• Resume or detailed work history.
  • A two-page personal goals statement.
  • Financial Statement and Affidavit of Support, with supporting financial records.
  • Application fee.

International or domestic applicants who hold international degrees.

  • Applicants with a degree from outside the United States must submit an international degree evaluation to assess for US equivalency from either Education Credential Evaluators (ECE), World Education Services (WES) or Educational Perspectives.
  • Applicants with a three-year degree will be considered.
  • Non-admissible applicants with a three-year degree may be eligible to enroll in an RU undergraduate program, preferably business, to work toward four-year equivalency.

Graduate assistantships
The college has a limited number of graduate assistantships available to full-time students each year. The assistantships provide a cash stipend and up to 18 semester hours of tuition annually. The duties of a graduate assistant may include tutoring, research, advising, or other academic projects. Applications are available online or through Admission.

Academic performance
Please refer to the Student Handbook for all academic policies.

Full-time graduate students
The normal full-time load for a graduate student is 9 s.h. (three courses) plus BADM 401 (in the first semester). Scheduling conflicts may occur when taking four or more classes. Prerequisites are not waived to accommodate scheduling difficulties or to accelerate graduation.

Time commitment
The study of business at the graduate level requires a substantial time commitment over an extended period. Each student is expected to attend every class and to arrive on time. It is impossible to predict the amount of out-of-class time required to successfully complete a particular course. Variables include a student’s academic background and ability and the nature of the course. The workload often varies from week to week. Assignments must be turned in on time; penalties for late assignments may include grade reduction or non-acceptance. Although most instructors will try to make arrangements for a student whose work demands travel, this may not be possible in all cases. Students are responsible for informing instructors in advance of known absences and as soon as possible in the case of emergencies.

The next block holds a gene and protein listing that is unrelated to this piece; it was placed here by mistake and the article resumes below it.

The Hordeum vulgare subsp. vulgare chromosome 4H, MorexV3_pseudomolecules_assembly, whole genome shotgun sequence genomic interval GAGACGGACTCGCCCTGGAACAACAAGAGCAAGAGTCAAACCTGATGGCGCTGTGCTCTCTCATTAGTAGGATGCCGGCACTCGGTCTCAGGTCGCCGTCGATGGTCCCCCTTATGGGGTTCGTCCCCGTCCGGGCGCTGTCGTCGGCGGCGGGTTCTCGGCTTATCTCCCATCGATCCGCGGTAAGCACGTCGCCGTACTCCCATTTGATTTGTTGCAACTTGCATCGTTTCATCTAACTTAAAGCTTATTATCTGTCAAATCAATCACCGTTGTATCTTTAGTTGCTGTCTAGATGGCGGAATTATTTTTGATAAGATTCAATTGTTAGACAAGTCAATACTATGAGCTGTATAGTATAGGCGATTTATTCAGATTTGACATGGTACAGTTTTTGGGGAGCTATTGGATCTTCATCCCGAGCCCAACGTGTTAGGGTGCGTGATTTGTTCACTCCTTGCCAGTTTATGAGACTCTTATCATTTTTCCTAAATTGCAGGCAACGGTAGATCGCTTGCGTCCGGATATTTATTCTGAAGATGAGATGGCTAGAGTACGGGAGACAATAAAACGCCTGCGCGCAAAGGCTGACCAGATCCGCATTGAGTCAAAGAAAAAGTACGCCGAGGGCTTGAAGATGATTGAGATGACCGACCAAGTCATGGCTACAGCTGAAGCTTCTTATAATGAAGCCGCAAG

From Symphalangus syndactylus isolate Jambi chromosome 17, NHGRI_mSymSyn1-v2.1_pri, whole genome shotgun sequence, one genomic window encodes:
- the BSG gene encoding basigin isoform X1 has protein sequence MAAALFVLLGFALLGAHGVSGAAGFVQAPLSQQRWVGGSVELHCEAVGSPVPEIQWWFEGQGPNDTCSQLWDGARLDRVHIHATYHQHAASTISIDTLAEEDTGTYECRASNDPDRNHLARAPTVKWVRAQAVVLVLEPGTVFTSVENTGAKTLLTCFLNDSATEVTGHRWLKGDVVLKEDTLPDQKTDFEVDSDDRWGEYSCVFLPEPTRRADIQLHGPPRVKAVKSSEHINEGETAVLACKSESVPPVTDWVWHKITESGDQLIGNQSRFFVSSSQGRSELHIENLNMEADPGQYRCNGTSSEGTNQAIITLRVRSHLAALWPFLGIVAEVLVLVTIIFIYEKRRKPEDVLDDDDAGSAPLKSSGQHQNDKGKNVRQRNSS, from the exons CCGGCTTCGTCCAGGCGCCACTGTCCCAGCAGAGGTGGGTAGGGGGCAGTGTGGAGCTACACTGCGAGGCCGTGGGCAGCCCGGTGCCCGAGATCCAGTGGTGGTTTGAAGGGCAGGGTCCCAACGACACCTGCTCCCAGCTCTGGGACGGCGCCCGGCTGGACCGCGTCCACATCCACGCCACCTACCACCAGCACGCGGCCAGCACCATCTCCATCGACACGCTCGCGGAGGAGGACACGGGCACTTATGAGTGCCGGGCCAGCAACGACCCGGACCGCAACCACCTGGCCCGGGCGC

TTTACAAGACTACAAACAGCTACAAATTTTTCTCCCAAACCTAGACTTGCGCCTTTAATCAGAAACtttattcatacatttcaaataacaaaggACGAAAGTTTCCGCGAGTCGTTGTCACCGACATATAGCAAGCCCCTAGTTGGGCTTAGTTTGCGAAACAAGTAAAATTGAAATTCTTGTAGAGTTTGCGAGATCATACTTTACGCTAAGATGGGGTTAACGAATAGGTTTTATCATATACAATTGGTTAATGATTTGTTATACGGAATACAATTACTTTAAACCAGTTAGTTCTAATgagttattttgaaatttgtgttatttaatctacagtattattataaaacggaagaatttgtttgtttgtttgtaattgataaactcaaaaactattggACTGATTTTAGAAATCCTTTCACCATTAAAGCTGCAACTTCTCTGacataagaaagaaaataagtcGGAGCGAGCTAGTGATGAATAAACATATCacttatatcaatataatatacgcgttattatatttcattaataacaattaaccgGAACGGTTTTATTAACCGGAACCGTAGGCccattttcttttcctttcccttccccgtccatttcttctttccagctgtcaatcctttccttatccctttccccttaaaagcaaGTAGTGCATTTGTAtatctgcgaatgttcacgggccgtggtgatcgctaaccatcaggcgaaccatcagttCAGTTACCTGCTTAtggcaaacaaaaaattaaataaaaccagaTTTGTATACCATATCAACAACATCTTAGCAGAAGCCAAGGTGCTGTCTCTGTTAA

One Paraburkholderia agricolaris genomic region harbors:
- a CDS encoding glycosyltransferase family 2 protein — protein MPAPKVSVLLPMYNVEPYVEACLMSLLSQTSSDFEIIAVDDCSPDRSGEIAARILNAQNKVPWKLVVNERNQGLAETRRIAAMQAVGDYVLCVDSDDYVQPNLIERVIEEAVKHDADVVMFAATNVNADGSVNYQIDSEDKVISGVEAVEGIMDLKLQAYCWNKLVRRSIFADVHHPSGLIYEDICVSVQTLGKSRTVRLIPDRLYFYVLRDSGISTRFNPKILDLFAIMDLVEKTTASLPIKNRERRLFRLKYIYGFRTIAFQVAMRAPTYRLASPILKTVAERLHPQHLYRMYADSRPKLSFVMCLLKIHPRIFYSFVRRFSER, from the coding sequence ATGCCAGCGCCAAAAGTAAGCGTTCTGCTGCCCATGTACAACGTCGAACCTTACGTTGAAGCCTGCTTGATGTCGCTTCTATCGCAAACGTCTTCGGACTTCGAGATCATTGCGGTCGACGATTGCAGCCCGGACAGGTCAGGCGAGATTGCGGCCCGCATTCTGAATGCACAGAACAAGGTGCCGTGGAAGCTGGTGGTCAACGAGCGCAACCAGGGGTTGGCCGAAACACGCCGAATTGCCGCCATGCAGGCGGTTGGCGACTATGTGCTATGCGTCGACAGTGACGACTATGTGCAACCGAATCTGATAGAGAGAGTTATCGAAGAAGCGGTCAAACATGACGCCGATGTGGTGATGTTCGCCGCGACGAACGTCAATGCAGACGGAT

The most frequent cause of poor academic performance is an overload of coursework. Graduate school is a substantial time commitment. Each student must plan to allow sufficient time to study and complete assignments and meet with teams, while still allowing for family, work, and other commitments.

The advisor for all graduate programs is the assistant dean, Graduate Studies. All new students should meet with the Assistant Dean before registering for their first course(s). Advising may be in person, by telephone, or by e-mail. All students should seek advice, if necessary, and register as early as possible in the registration period.

Computing skills
Many courses either require or recommend the use of computer skills and business application programs. All graduate business students should have basic skills in word-processing, spreadsheets, databases, and presentation software. Each building has a personal computer laboratory available for student use; however, Roosevelt's computer laboratories are often at capacity during exam periods and near the end of a term. We strongly recommend that each student have access, outside of the university, to an up-to-date personal computer, business application software, and the Internet.

To facilitate communication with advisors, instructors, and among students, all graduate business students have a university e-mail account and must check it regularly.

Internships are offered as part of the graduate programs. With the prior approval of the assistant dean of Graduate Studies, a student may elect to use an internship as an elective course in the degree program. An internship can be a valuable learning tool for those graduate students who have had limited work experience or for those seeking a major career change. Students interested in pursuing the possibility of an internship should discuss this with the assistant dean of Graduate Studies early in the program.

Graduate students may use up to three credit hours of internship to fulfill degree requirements. To accept an internship, a student must be legally eligible to work in the United States. A student may not use an employer for whom he/she already works full-time for an internship. The student must receive written approval from the assistant dean of Graduate Studies before enrolling for an internship.

Graduate Degree Programs


Business Administration and Management

Hospitality and Tourism Management

Human Resource Management

Real Estate